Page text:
Fears of Conspiracy Against Anwar in Malaysia

Just a few years ago, Anwar Ibrahim—Malaysia's former deputy prime minister turned opposition leader—was behind bars, and the career of this Western- and market-friendly reformer seemed over. Then, last March, Anwar shocked even his most devout supporters by roaring back onto the political scene, leading the opposition to record gains in parliamentary elections. His opposition coalition won control of five of Malaysia's 13 states and 49 percent of the overall vote. Since then, he has sought to solidify his power base. He announced plans to run for Parliament himself in a by-election in July, and recently said that enough legislators might defect from the long-ruling United Malays National Organization (UMNO)-led coalition that the opposition could win control of the country by September. If that happened it would give Anwar a shot at the prime minister's office—and help him chart one of the greatest political comebacks in history.

All seemed to be going according to plan until June 29, when Anwar got a text message from an unknown source informing him that Saiful Bukhari Azlan, a 23-year-old aide, had accused him of sodomy, a crime punishable by 20 years' imprisonment in Muslim-majority Malaysia. The sense of déjà vu was strong, for UMNO and former prime minister Mahathir Mohammad had used just such a charge to derail Anwar's political career in 1998, when Anwar started showing uncomfortable signs of independence from his repressive old mentor. Now it seems the ruling party may be up to its old tricks once more.

Anwar has called the latest charge against him a "complete fabrication," saying it's an attempt to "undermine the forces of reform and renewal." Malaysia's embattled current prime minister, Abdullah Badawi, has denied all claims of a government plot. But voters aren't buying it: a recent poll by the independent Merdeka Center showed that only 6 percent of respondents believed the allegation against Anwar was true, and 60 percent thought it was politically motivated.

Their skepticism is understandable. The scandal's timing is certainly suspicious. UMNO has never hesitated in the past to squelch dissent when it has felt threatened, and its 50-year grip on power has never been more tenuous than now. Ever since the election, the prime minister has been under pressure to step down. After the vote, Mahathir said that in a similar situation "the Japanese would have performed hara-kiri." On June 18, one of UMNO's coalition partners announced a no-confidence motion against Abdullah (though it never followed through). Then, last week, the prime minister announced plans to step down as head of the party by 2010.

Before the latest allegation was made, Anwar was poised not only to recapture power, but had also threatened to expose the myriad abuses committed during Mahathir's 22-year rule, which ended in 2003. If proved, such charges might even lead to jail time for the former leader and his cronies.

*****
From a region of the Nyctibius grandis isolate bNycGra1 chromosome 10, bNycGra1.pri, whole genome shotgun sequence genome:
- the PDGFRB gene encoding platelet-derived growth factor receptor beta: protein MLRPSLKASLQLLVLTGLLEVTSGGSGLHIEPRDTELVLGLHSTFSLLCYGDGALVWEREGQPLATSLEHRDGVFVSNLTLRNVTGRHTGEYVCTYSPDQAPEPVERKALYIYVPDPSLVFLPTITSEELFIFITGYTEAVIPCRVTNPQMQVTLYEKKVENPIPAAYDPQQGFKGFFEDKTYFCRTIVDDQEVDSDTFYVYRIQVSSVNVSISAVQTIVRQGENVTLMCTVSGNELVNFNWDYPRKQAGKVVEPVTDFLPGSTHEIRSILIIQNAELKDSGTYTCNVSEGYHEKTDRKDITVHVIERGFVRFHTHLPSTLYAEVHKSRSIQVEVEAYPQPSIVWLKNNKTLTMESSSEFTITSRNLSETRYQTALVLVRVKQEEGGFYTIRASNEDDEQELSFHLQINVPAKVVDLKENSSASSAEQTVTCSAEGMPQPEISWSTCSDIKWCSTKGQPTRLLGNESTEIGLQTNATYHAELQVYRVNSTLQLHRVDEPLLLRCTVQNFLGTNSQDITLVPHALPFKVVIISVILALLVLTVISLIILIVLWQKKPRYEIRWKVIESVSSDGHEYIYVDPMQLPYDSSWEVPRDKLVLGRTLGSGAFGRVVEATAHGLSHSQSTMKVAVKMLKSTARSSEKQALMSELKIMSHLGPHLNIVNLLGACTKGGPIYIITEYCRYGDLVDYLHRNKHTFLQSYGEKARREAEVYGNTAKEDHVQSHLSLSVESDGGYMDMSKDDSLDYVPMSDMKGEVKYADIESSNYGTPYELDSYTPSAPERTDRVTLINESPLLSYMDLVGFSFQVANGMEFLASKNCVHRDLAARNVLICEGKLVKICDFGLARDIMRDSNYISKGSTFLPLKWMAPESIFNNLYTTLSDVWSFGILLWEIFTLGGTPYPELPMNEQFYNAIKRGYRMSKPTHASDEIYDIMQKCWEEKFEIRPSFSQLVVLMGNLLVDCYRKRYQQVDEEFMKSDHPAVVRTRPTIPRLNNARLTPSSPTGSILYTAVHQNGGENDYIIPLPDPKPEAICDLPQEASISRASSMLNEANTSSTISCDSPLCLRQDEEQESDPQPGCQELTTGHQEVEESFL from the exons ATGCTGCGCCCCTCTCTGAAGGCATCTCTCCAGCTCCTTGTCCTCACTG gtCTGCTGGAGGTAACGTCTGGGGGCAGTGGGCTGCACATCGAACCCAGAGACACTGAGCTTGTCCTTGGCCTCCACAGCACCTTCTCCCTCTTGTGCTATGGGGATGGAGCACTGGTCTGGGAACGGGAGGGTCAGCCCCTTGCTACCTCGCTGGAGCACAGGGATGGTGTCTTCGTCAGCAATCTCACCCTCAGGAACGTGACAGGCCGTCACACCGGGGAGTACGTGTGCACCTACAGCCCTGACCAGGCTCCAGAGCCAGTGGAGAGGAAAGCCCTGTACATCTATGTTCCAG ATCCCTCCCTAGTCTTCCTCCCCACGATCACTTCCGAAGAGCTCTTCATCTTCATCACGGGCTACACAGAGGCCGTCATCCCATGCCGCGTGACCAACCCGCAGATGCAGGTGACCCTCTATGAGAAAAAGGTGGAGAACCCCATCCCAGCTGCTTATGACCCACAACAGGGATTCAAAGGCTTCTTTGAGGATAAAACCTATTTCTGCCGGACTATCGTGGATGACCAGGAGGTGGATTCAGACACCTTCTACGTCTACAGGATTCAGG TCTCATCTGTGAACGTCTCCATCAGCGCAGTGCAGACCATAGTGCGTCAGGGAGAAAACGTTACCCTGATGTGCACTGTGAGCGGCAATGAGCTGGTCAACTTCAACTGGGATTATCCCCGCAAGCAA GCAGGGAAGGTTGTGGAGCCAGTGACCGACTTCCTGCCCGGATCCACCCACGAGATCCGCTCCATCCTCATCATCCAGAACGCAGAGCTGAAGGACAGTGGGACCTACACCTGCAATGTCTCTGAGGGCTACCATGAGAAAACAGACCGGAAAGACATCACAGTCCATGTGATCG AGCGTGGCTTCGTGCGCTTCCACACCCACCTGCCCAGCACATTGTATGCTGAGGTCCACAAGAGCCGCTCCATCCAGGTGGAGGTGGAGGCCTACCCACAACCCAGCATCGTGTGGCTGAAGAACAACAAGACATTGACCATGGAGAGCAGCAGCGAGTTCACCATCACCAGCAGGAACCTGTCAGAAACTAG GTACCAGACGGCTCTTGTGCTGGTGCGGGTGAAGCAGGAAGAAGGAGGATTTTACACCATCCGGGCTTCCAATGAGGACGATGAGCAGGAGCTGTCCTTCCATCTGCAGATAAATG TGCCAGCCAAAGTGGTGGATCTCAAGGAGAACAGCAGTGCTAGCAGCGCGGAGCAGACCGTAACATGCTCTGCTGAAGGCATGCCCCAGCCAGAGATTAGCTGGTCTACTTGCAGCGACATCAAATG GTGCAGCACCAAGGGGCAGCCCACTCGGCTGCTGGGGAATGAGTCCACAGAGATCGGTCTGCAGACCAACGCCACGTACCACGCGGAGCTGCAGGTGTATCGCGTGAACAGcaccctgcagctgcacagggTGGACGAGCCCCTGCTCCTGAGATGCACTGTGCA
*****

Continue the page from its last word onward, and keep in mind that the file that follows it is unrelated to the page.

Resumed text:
Various conspiracy theories are now circulating, including one claiming that Anwar planted the sodomy charge himself to garner public sympathy. But the consensus seems to be that the accusation is the work of Abdullah's deputy and heir, Najib Razak, a bitter rival of Anwar's. The opposition leader has publicly blamed Najib and his wife, Rosmah, for the affair, which he says is an attempt by them to ruin his chances and distract attention from their own role in a pending murder investigation.

Of course, it's too soon to say for certain whether Anwar is really being framed and, if he is, who's doing the framing. But many Malaysians fear that the truth will never come out, since the government, the police and the courts were responsible for convicting Anwar the first time round and so can't be trusted to run an honest investigation now.

The U.S. government shares that concern. "The main point for us is that the rule of law needs to stand above politics," said State Department spokesman Tom Casey on June 30, following news of the latest allegation. A decade ago Anwar's much-publicized trial was deemed a "mockery" of justice by the then U.S. Vice President Al Gore, and many Malaysians have come to agree with his verdict. Thousands have already taken to the streets in Anwar's defense.

The question now is whether Anwar's loose coalition of opposition parties can hold together in the face of this onslaught. Since the election, the coalition has struggled to implement its campaign pledges, such as to curb corruption, improve human rights and kickstart Malaysia's economy, in the states it controls. Now UMNO is showing that it will not go quietly. With Anwar once again becoming the center of a very ugly controversy and the prospect of more unrest looming, he risks losing public support if voters come to associate him with the chaos. To prevent that, Anwar must try to deflect the accusation while focusing his energy on delivering what the opposition's promised. If he fails, the public could return to UMNO in droves, ending Malaysia's fledgling experiment in democracy before it ever really got going.